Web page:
He claimed if AstraZeneca had delivered all its contracted doses, the bloc’s vaccination strategy would be at par with that of the UK. The head of the European Commission’s vaccine task force told French daily Le Parisien: “If we had received the 100 percent of AstraZeneca’s vaccines that were contracted to us, the European Union would be at the same level today as Great Britain in terms of vaccines.
“So I can say that the poker of turbulence we have experienced is solely due to AstraZeneca’s failure to deliver.
“In the first quarter, AstraZeneca delivered only a quarter of the doses we ordered, while the British received all of them, even though our contract was signed before them, in August 2020.”
Contrary to the Commissioner’s claims, the UK signed its first contracts with the Anglo-Swedish pharmaceutical company in May 2020, three months before the EU.
Moreover, several EU member states suspended the use of the Oxford vaccine for over two weeks after their vaccination rollout began in February.
The move has caused many European citizens to refuse the jab, after reports of blood clots and thrombosis as one of its side effects.
Only a couple of weeks after its resumption, the jab was suspended in Germany for everyone under the age of 60.
The pharmaceutical company was forced to announce a shortfall in planned COVID-19 vaccine shipments to the European Union on March 12.
They said they were “disappointed” to make the announcement “despite working tirelessly to accelerate supply”.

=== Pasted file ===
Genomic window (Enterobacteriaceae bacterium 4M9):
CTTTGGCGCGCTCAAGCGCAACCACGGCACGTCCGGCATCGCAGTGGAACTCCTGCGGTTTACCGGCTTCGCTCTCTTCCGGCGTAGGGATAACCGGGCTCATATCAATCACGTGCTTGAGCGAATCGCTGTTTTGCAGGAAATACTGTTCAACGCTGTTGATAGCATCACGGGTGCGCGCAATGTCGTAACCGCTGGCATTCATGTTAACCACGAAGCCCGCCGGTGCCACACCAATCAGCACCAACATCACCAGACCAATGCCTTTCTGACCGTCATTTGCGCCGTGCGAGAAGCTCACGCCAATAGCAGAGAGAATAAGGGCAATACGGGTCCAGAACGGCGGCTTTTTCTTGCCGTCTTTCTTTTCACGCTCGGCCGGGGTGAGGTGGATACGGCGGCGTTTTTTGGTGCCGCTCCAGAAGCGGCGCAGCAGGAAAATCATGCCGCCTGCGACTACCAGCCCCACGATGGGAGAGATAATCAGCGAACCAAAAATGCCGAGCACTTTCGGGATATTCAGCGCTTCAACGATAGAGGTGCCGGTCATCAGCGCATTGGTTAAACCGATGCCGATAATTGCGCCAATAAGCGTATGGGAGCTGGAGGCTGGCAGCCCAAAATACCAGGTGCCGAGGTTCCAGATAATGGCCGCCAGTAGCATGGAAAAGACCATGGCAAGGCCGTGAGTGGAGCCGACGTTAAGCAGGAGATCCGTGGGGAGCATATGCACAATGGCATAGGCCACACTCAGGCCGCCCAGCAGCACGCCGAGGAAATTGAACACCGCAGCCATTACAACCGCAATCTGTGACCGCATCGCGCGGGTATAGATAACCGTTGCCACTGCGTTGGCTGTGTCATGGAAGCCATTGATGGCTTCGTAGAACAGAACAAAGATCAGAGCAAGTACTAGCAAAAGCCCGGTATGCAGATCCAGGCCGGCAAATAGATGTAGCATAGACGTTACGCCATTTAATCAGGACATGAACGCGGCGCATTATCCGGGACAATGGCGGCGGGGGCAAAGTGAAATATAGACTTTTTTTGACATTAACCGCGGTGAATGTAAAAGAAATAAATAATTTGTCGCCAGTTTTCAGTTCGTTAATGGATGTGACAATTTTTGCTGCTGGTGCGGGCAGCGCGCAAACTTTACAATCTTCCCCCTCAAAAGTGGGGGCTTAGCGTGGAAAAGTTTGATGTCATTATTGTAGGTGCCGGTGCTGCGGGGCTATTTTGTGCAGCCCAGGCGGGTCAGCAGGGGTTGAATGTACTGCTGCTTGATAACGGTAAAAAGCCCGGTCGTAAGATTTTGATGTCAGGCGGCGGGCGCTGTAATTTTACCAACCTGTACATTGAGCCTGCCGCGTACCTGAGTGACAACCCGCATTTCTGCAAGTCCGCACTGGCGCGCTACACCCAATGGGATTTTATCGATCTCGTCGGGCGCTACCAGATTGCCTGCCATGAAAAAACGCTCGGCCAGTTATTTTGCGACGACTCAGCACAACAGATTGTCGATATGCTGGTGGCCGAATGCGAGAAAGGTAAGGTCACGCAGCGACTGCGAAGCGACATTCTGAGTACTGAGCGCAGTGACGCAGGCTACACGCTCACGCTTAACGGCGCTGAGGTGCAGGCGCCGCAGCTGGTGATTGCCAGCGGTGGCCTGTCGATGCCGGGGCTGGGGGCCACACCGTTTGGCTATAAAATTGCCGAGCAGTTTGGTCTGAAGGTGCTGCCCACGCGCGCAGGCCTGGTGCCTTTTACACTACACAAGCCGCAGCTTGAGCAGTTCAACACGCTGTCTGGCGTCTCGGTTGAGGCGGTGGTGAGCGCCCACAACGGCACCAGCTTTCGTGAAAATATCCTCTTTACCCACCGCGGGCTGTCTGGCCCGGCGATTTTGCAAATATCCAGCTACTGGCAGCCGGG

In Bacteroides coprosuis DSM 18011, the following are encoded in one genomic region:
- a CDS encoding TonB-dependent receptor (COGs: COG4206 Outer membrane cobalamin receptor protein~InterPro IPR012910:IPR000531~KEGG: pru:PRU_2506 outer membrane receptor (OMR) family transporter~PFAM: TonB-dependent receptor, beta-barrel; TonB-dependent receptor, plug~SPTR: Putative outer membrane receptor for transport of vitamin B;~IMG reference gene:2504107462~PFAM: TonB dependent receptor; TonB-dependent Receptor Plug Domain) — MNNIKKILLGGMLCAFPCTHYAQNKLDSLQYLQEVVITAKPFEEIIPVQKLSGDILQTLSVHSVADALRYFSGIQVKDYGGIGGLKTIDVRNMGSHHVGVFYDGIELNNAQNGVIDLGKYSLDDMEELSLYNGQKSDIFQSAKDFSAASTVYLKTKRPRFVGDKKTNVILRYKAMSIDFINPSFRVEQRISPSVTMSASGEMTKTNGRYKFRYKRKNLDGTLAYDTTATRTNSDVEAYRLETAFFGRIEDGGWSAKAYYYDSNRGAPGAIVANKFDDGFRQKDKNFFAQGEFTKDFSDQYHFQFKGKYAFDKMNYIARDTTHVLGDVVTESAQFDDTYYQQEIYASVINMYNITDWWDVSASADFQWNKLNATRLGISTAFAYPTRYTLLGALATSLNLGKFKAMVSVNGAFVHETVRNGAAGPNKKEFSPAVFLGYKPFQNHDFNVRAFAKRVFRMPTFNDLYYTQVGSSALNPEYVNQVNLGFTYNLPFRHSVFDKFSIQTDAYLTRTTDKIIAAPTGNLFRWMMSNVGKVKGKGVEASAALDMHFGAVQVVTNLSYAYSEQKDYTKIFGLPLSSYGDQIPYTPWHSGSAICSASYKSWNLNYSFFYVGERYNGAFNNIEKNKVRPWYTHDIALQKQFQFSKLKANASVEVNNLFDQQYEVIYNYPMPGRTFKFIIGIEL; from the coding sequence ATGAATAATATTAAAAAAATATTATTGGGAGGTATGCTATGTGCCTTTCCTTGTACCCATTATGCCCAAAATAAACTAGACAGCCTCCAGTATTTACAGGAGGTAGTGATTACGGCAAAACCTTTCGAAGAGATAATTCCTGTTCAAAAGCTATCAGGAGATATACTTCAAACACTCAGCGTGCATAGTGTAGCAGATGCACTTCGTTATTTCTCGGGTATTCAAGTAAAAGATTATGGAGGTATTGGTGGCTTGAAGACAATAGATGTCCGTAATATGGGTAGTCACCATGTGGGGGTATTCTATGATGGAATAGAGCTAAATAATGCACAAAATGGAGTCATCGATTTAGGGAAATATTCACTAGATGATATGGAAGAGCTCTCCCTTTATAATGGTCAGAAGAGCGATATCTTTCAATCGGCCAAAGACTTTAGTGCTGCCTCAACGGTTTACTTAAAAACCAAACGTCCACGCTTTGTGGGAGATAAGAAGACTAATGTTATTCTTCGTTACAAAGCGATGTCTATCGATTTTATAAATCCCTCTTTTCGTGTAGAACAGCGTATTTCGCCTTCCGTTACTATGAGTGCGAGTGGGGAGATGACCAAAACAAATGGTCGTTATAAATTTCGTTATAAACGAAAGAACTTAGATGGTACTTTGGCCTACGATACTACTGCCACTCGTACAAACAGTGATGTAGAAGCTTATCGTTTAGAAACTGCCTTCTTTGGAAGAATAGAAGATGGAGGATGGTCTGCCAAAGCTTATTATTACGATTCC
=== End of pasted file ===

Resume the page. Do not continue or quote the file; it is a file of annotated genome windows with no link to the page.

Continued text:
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They added: “The Company had previously communicated that it is facing shortfalls from its European supply chain due to lower-than-expected output from the production process.
“It had also stated that it was looking to compensate for part of this shortfall by sourcing vaccines from its international supply network.
“Half of the EU’s supply in the second quarter, and 10m doses in the first quarter were due to be sourced from the Company’s international supply chain. Unfortunately, export restrictions will reduce deliveries in the first quarter, and are likely to affect deliveries in the second quarter.
“The Company started delivery of the vaccine to the EU in February. Despite the challenges, it aims to deliver 100m doses in the first half of 2021, of which 30m are due to be delivered in the first quarter.
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“The Company is collaborating with the EU Commission and Member States to address the supply challenges. It remains confident that productivity in its EU supply chain will continue to improve, to help protect millions of Europeans against the virus.”
AstraZeneca’s vaccine is seen as crucial in tackling the pandemic as it is cheaper and easier to transport than many rival shots.
The EU has accused the drugmaker of over-selling its vaccine and unfairly favouring Britain – a charge denied by the company.
Only 10 percent of Europeans have received at least one dose of the COVID-19 vaccine so far, and only four percent have been fully vaccinated.
The World Health Organisation’s (WHO) regional director for Europe, Dr Hans Henri P. Kluge, said the bloc’s sluggish vaccine rollout is “unacceptably slow”.
He said: “Let me be clear: we must speed up the process by ramping up manufacturing, reducing barriers to administering vaccines, and using every single vial we have in stock, now.”
Britain, on the other hand, has managed one of the fastest vaccine rollouts in the world, with 36 million people receiving a first or second shot.
It started providing vaccines to its oldest citizens first, along with healthcare workers and the clinically vulnerable.